Faith of My Fathers Study Guide

Faith of My Fathers

Faith of My Fathers by John McCain

Faith of My Fathers Book Summary

Slew McCain commanded the aircraft carriers of Task Force 38 in the Pacific War in late 1944 and 1945, ultimately having 15 carriers and 8 battleships, plus their escorts, under his control for operations against Japan in July 1945. Jack McCain was a submariner in the U.S. Navy during the Pacific War, and later rose to four star rank and became Commander-in-Chief, Pacific Command (CINCPAC), commander of all U.S. forces in the Vietnam theater from 1968 to 1972. John McCain writes forthrightly of his rebellious and misspent youth, and his conflicts about following in his forefathers' steps.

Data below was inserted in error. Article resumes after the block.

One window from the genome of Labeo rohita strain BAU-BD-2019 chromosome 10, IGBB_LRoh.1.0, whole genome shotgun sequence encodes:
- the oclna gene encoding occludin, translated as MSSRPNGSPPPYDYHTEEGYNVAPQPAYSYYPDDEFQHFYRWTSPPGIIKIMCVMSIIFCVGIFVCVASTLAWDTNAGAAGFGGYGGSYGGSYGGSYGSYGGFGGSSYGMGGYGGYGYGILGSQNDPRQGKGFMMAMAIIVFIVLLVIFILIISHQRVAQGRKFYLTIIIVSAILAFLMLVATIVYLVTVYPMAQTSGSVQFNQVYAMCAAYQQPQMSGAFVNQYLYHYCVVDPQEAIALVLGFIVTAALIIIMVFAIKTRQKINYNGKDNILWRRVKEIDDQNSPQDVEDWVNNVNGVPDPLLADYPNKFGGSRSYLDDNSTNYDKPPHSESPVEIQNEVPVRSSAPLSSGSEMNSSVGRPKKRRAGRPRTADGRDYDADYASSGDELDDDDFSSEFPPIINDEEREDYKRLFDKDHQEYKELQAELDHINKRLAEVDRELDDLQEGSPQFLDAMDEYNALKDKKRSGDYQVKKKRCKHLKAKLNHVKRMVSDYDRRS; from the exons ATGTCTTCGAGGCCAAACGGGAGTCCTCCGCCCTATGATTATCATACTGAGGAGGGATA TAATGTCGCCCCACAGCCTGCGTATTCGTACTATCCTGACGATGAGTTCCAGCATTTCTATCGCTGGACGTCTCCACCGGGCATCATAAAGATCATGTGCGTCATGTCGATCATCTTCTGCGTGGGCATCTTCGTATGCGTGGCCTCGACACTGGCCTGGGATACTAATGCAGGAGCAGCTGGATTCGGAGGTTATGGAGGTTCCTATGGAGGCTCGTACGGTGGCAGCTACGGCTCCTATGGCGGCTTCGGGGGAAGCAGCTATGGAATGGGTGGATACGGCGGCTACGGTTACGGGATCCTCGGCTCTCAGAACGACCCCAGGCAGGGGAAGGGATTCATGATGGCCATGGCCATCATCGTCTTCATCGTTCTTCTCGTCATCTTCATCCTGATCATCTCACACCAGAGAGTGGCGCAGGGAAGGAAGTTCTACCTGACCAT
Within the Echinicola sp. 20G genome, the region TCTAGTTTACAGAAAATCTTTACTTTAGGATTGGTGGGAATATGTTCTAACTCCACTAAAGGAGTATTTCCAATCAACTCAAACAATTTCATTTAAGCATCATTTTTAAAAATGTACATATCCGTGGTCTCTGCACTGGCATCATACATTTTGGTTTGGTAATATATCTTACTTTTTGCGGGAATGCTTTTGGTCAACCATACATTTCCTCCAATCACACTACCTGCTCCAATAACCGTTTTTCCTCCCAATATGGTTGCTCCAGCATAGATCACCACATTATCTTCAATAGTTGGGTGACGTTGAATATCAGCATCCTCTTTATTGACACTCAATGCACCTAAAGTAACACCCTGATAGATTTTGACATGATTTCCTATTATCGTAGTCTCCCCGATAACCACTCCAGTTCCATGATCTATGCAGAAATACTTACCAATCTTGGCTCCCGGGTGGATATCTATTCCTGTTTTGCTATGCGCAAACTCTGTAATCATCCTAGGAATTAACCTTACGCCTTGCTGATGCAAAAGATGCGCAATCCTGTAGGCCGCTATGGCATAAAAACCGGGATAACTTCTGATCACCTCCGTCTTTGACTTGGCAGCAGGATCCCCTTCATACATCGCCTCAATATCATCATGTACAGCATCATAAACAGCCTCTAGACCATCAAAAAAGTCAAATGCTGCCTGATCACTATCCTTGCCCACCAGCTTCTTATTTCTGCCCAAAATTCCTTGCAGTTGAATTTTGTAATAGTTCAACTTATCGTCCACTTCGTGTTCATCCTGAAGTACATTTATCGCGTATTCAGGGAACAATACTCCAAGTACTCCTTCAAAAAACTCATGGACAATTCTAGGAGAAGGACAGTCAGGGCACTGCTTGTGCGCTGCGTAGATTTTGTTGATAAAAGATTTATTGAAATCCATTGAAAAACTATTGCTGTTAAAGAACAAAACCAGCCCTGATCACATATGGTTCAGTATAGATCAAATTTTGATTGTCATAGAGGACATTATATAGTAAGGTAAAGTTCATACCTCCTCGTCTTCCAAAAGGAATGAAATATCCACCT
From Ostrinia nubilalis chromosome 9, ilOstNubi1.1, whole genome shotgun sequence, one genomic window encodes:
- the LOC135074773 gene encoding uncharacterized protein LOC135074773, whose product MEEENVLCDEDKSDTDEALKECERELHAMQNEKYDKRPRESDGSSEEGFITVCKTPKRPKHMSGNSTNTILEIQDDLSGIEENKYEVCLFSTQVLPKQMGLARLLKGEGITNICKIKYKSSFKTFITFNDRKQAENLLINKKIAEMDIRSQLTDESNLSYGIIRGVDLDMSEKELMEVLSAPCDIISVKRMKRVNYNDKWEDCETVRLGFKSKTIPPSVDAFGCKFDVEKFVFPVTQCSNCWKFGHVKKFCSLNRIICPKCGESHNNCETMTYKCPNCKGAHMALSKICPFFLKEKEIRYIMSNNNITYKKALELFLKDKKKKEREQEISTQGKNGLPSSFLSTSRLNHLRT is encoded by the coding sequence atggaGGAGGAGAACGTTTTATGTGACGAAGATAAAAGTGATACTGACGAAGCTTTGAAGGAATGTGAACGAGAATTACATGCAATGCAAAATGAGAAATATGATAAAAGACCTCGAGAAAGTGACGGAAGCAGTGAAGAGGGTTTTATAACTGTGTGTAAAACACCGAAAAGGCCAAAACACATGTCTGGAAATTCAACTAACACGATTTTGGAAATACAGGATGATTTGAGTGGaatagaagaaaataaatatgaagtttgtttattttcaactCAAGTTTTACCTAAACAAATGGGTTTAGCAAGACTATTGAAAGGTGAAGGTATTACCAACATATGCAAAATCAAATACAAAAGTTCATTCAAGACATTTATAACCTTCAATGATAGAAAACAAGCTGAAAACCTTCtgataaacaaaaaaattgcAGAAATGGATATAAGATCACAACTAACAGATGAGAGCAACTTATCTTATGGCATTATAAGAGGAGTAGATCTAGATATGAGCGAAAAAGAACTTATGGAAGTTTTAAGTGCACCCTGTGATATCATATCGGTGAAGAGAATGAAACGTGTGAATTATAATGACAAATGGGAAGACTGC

The centerpiece of Faith of My Fathers is a lengthy account of McCain's five and half years as a prisoner of war in North Vietnamese camps, of the torturing and suffering he and his fellow prisoners endured, and the various kinds of faith that enabled him to carry on through the ordeal. It describes the injuries he sustained during his shoot-down and imprisonment, and the origin of why he cannot lift his arms above his shoulders. The book concludes with the release from captivity of him and the other POWs in 1973.

The following passage explains the book's title:

Glory belongs to the act of being constant to something greater than yourself, to a cause, to your principles. No misfortune, no injury, no humiliation can destroy it. This is the faith that my commanders affirmed, that my brothers-in-arms encouraged my allegiance to… It was my father and grandfather's faith. A filthy, broken man, all I had left of my dignity was the faith of my fathers. It was enough.

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